Last month we saw Blockchain Week return to London. The 2018 edition had been dominated by much media fanfare given the surging value of cryptocurrencies and flood of ICO (Initial Coin Offering) fundraising and investing. It is fair to say that a lot has changed in the last 12 months.
This year’s event had a very different, far more mature feel, being populated by companies representing genuine blockchain focussed enterprise. One key change was the distinct lack of ICO related propaganda, reflecting the sharp decline in ICO volumes globally in the last 12 months as the retail market ‘wised up’ to the general lack of investment substance and fall in the value of crypto assets.
Much of the talk at this year’s event was centred on ‘tokenised’ and ‘smart’ securities along with the opportunities they represent moving through 2019. There was particular excitement about the possibility of ‘digitising’ private limited company shares, making them a tradeable asset.
The suggestion that STOs (Security Token Offerings) were picking where ICOs left off was largely shut down by panellists, in part because as the term “Security Token” covers such a wide variety of digital asset classes and uses. The term ‘smart securities’, referring to securities that have been made ‘liquid’ (i.e. easily transferable) through the use of technology, was generally suggested as the future of digital assets.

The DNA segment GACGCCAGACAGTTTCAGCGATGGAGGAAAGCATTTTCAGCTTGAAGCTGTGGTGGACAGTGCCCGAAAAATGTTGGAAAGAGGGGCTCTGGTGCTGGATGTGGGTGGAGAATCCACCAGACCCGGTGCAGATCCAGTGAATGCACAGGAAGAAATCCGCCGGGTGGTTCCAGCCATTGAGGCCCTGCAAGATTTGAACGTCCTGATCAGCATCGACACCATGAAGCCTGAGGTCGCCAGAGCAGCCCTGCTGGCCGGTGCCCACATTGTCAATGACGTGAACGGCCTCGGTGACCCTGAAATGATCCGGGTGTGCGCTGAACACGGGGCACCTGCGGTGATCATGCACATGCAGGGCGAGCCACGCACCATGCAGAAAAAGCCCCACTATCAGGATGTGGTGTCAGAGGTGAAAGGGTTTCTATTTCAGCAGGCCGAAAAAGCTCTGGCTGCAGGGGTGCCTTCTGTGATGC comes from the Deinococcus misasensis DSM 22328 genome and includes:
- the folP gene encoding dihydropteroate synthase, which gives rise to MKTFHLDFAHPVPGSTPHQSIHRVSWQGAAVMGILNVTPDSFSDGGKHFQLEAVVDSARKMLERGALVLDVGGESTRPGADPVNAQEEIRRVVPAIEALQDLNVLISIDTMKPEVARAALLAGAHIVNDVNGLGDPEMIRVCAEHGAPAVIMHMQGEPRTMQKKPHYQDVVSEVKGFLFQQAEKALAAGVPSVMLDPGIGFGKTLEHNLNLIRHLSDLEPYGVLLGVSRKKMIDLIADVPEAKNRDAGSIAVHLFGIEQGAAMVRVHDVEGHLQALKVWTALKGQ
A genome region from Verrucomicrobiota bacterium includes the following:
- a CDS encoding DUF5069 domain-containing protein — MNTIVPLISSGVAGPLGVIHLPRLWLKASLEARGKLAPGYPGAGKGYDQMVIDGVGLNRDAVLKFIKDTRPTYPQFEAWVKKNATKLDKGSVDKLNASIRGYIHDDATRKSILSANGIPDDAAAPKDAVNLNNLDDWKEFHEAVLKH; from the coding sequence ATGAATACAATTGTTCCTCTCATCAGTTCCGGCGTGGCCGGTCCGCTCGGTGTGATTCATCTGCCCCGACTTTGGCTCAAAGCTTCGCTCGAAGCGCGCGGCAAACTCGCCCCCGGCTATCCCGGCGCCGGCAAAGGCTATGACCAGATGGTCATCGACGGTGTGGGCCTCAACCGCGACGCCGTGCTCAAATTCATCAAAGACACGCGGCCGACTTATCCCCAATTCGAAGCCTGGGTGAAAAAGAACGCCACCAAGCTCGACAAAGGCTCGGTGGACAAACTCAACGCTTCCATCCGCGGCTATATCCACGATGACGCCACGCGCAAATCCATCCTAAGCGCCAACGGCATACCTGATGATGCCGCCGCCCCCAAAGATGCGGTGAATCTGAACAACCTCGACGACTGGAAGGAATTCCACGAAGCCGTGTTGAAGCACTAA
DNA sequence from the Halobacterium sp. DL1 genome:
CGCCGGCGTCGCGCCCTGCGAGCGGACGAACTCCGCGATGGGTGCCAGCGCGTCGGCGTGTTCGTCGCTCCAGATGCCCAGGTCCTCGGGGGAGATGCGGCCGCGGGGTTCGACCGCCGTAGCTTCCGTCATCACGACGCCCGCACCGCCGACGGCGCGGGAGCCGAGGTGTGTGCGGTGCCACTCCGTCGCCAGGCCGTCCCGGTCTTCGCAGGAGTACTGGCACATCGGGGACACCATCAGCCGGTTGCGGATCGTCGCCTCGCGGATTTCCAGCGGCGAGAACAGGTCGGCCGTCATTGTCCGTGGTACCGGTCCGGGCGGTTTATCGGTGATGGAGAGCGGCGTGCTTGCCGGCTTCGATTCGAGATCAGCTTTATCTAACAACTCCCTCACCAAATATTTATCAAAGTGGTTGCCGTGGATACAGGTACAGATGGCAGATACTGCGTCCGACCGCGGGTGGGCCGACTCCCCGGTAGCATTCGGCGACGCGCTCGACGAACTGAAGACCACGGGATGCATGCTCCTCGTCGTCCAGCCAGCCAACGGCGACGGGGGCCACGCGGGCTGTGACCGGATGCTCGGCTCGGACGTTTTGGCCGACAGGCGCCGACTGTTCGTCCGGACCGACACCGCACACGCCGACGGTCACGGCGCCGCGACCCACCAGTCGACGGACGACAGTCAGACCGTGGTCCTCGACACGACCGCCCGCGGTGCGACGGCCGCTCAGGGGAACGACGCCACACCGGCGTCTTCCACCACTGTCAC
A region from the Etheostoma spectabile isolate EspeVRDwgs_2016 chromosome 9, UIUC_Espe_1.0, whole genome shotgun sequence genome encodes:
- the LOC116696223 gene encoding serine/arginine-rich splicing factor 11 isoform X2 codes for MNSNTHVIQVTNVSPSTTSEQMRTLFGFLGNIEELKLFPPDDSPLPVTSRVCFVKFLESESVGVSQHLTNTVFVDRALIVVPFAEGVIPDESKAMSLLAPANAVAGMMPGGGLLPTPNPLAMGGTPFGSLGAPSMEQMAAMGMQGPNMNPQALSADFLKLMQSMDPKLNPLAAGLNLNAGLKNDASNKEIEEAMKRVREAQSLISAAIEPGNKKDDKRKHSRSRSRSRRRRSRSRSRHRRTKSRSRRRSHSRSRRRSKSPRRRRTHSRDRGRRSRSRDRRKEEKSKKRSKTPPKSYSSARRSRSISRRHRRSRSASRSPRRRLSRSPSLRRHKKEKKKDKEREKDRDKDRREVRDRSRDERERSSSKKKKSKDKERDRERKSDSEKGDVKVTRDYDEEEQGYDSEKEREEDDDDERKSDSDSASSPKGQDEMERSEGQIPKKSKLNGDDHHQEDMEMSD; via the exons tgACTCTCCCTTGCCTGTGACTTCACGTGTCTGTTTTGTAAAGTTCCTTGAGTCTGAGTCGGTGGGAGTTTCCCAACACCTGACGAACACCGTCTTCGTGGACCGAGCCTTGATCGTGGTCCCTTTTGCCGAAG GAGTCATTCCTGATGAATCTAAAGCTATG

From a regulatory perspective, in the US, any token is considered a ‘security’ by the Securities & Exchange Commission, regardless of whether it is linked to an asset. In the UK, FCA guidance has indicated that any token linked to an asset is likely to be classified as a security and will therefore be covered by the existing regulatory framework.
The fact that STOs typically fall within existing regulatory frameworks has meant that the uptake as a capital raising tool has been far slower than ICOs during late 2017 and early 2018. Businesses looking to raise capital have to carefully assess whether an STO really offers an advantage over traditional fundraising methods as the regulatory standards and hurdles are the same in many jurisdictions.
2019 looks like it will represent another year of change in the blockchain sector, with a rise in tokenised securities and continued decline in ICOs as a method of fundraising.
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